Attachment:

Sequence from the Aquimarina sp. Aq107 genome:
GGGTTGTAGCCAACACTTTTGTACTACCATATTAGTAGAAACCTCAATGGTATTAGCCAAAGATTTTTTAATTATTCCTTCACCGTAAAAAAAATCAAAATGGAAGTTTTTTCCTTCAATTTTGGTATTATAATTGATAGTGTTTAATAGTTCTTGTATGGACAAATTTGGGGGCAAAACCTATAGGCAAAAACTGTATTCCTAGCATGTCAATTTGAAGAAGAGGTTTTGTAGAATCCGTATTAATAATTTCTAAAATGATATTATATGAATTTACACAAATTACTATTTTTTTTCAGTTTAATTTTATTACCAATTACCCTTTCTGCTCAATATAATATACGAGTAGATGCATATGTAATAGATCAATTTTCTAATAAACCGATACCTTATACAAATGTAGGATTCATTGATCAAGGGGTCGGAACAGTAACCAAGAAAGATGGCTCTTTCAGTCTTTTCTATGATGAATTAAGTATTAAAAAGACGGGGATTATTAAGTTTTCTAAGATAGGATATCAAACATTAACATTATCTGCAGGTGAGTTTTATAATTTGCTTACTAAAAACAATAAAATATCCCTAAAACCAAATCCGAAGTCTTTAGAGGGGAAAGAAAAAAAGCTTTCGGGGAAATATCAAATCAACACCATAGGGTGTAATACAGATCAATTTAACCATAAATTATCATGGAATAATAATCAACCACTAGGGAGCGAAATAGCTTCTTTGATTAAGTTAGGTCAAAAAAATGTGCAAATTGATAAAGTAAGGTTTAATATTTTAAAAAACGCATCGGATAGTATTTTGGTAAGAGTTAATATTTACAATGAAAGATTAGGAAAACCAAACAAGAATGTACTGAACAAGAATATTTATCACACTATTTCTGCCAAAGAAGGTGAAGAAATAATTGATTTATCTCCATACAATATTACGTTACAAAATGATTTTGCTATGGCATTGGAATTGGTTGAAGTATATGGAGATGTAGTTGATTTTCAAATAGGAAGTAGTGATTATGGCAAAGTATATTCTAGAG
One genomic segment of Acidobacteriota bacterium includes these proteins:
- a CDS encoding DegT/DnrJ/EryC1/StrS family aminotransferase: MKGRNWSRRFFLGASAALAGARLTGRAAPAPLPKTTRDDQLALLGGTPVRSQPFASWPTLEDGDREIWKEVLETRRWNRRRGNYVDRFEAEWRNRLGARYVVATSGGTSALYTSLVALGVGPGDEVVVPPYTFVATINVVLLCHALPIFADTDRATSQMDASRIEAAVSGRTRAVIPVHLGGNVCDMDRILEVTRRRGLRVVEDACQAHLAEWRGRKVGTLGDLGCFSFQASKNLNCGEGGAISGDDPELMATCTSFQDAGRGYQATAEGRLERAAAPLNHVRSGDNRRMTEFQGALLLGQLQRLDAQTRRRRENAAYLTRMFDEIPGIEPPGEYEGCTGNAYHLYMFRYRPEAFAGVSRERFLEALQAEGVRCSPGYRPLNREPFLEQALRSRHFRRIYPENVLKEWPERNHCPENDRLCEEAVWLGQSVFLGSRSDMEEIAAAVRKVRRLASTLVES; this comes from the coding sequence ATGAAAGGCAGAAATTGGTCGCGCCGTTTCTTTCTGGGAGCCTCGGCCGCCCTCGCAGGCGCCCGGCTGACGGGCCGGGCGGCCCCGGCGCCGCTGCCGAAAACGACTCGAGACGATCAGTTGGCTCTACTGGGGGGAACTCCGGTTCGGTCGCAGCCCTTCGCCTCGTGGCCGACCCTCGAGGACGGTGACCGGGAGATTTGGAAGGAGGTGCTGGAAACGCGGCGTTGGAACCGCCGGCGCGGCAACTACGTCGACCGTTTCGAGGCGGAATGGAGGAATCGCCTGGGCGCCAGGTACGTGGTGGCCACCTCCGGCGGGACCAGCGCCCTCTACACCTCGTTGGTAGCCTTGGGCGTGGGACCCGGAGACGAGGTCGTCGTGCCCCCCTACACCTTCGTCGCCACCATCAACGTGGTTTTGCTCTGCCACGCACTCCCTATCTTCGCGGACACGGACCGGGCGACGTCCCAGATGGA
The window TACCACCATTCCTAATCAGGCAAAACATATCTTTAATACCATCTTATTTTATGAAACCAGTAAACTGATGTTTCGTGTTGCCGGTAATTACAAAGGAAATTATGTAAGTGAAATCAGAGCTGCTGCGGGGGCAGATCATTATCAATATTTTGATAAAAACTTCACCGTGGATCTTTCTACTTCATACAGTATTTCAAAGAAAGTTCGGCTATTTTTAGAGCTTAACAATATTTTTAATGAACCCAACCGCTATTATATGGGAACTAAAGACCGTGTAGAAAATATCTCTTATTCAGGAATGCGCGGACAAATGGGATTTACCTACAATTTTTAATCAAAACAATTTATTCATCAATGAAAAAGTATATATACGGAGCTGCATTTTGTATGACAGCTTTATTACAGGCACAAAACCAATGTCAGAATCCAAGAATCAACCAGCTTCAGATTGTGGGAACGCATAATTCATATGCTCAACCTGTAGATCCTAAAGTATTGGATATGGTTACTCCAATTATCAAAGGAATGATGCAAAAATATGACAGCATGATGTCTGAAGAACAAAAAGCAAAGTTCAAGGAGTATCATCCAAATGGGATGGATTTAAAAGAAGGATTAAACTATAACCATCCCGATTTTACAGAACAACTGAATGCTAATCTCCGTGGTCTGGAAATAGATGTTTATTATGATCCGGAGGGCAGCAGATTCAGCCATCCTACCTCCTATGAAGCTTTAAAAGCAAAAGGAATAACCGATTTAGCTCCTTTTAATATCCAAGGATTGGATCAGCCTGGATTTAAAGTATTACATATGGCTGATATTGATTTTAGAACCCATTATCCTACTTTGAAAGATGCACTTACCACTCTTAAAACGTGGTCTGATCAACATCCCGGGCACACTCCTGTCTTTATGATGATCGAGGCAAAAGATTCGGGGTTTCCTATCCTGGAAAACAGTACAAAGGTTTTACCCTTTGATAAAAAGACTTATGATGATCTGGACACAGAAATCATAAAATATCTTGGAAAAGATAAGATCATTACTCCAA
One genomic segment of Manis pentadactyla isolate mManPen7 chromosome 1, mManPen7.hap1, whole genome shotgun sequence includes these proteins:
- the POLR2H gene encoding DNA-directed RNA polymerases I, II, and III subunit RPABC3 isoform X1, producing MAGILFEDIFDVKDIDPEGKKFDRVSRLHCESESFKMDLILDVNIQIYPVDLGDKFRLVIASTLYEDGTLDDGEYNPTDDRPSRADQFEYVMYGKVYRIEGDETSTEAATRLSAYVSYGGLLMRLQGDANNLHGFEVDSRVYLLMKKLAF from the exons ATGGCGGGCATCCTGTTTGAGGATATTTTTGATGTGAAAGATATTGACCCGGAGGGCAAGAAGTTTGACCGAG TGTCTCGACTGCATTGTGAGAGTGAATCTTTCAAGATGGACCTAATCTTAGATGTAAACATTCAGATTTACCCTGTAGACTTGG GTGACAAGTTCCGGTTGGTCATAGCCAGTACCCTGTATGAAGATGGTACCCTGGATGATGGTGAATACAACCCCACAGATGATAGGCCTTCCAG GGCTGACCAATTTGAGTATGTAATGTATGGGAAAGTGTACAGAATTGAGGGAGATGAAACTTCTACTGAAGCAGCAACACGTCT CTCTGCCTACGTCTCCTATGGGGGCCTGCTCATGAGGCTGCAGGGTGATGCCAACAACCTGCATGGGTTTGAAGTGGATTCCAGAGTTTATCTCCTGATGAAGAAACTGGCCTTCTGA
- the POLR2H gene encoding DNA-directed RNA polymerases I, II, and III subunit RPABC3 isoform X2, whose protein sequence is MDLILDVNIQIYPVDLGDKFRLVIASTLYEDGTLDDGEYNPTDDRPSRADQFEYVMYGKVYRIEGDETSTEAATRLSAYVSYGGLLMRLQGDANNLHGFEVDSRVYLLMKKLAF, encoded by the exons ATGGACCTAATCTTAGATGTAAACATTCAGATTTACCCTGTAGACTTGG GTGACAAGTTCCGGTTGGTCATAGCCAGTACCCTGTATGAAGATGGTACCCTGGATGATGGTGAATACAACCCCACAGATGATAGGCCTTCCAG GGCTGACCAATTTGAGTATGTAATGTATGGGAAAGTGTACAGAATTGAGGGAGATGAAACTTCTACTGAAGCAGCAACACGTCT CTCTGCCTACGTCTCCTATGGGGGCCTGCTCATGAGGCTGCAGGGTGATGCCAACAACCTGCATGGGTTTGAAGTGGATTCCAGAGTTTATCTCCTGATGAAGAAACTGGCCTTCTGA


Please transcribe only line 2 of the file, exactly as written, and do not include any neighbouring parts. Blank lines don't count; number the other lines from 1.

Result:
GGGTTGTAGCCAACACTTTTGTACTACCATATTAGTAGAAACCTCAATGGTATTAGCCAAAGATTTTTTAATTATTCCTTCACCGTAAAAAAAATCAAAATGGAAGTTTTTTCCTTCAATTTTGGTATTATAATTGATAGTGTTTAATAGTTCTTGTATGGACAAATTTGGGGGCAAAACCTATAGGCAAAAACTGTATTCCTAGCATGTCAATTTGAAGAAGAGGTTTTGTAGAATCCGTATTAATAATTTCTAAAATGATATTATATGAATTTACACAAATTACTATTTTTTTTCAGTTTAATTTTATTACCAATTACCCTTTCTGCTCAATATAATATACGAGTAGATGCATATGTAATAGATCAATTTTCTAATAAACCGATACCTTATACAAATGTAGGATTCATTGATCAAGGGGTCGGAACAGTAACCAAGAAAGATGGCTCTTTCAGTCTTTTCTATGATGAATTAAGTATTAAAAAGACGGGGATTATTAAGTTTTCTAAGATAGGATATCAAACATTAACATTATCTGCAGGTGAGTTTTATAATTTGCTTACTAAAAACAATAAAATATCCCTAAAACCAAATCCGAAGTCTTTAGAGGGGAAAGAAAAAAAGCTTTCGGGGAAATATCAAATCAACACCATAGGGTGTAATACAGATCAATTTAACCATAAATTATCATGGAATAATAATCAACCACTAGGGAGCGAAATAGCTTCTTTGATTAAGTTAGGTCAAAAAAATGTGCAAATTGATAAAGTAAGGTTTAATATTTTAAAAAACGCATCGGATAGTATTTTGGTAAGAGTTAATATTTACAATGAAAGATTAGGAAAACCAAACAAGAATGTACTGAACAAGAATATTTATCACACTATTTCTGCCAAAGAAGGTGAAGAAATAATTGATTTATCTCCATACAATATTACGTTACAAAATGATTTTGCTATGGCATTGGAATTGGTTGAAGTATATGGAGATGTAGTTGATTTTCAAATAGGAAGTAGTGATTATGGCAAAGTATATTCTAGAG